She relocated from Cape Town to Joburg to pursue her dream of becoming a doctor, despite the disapproval in her community.

Dr Emeran worked part-time jobs so she could pay her medical school fees at Wits University.

In 2020, few weeks before her graduation, she received an email from the University notifying her that she would not graduate until she had paid off all her outstanding fees.

She shared the devastating news with her Instagram followers in a five-minute video where she explained that she was in desperate need of assistance. The video went viral, South Africans were touched by her story and helped to fundraise the full amount in 24hours.

Dr Emeran is currently doing her internship at Chris Hani Baragwanath Academic Hospital.

Dr Helena Ndume

She is a Namibian born award-winning Ophthalmologist and Humanitarian, notable for her charitable work among sufferers of eye-related illnesses in Africa. To date, she has performed sight-restoring surgeries on 35,000 Namibians, completely free of charge.

“There’s no money in this world that can pay the joy of someone who was blind for so many years and then suddenly they regain their vision,” Dr. Ndume said.

Her motivation to serve those less fortunate than her stems from the civil unrest that she witnessed as a child. She was forced to flee her homeland at the age of 15, and lived in Zambia, Gambia (where she completed secondary school), and Angola, before attending medical school in Germany and returned to Namibia after obtaining her Medical degree.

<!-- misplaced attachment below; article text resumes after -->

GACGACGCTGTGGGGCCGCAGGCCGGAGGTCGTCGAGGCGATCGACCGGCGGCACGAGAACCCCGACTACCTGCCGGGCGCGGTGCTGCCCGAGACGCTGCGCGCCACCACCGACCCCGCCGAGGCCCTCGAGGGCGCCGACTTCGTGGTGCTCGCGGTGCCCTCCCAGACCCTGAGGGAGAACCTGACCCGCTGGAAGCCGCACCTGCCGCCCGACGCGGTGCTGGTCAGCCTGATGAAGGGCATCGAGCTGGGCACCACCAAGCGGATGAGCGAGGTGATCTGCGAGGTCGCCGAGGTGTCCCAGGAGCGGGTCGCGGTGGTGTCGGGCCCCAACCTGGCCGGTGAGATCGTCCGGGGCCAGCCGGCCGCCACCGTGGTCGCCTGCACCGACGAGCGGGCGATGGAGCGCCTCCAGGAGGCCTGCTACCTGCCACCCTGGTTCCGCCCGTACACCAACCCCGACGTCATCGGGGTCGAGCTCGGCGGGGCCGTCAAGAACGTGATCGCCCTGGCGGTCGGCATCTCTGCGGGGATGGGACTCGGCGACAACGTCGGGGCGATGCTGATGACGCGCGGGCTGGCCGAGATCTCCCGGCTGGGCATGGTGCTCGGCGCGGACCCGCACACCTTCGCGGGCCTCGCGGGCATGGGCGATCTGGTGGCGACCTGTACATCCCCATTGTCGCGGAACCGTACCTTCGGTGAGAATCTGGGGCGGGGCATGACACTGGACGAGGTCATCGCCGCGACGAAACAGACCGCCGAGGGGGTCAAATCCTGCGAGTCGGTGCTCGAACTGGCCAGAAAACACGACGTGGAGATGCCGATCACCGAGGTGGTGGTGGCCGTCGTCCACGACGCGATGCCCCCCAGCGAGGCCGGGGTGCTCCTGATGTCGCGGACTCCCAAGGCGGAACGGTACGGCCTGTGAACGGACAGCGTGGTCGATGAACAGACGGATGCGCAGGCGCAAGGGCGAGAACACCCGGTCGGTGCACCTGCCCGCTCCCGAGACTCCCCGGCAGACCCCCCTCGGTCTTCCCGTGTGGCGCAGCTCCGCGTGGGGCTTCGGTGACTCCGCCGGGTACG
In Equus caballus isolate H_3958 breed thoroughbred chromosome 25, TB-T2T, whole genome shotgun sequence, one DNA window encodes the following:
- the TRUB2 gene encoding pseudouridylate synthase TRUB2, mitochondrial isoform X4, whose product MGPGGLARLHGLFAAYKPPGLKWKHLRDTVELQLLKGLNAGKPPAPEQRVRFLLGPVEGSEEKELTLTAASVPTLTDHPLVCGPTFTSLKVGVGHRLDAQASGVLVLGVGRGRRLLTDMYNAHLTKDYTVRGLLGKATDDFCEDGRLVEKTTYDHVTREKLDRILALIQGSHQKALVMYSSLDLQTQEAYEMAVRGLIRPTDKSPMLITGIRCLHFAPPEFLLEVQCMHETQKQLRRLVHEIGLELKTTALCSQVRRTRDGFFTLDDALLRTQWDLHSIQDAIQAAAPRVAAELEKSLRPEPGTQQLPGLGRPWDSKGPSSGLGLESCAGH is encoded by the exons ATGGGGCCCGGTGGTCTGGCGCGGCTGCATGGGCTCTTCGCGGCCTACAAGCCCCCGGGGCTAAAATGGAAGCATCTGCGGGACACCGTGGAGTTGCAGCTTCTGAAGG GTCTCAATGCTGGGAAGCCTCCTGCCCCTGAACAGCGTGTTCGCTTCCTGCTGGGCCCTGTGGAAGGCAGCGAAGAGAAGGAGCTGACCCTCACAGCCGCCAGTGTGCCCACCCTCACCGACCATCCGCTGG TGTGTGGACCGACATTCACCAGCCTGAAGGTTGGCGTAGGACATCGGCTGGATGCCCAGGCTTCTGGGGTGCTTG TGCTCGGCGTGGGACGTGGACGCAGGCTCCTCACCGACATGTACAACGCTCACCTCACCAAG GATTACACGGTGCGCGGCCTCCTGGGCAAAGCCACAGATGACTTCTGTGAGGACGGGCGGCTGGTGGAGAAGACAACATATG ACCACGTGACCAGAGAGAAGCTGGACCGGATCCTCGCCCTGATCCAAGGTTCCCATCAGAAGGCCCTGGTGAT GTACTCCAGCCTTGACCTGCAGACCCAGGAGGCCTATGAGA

Dr. Ndume is currently the Head of the Ophthalmology Department at Windhoek Central Hospital, Namibia’s largest hospital.

In 2009, she was honoured with a humanitarian award by the NRCS for her work in restoring sight to those blinded by cataracts. In 2015, she became one of the first recipients of the United Nations Nelson Mandela Prize. In 2018, she was listed as one of BBC’s 100 WOMEN.

Dr Qinisile Diale

She is the Founder and Medical Director of Family Matters, the first female-owned Fertility Clinic in South Africa, Centurion, Pretoria.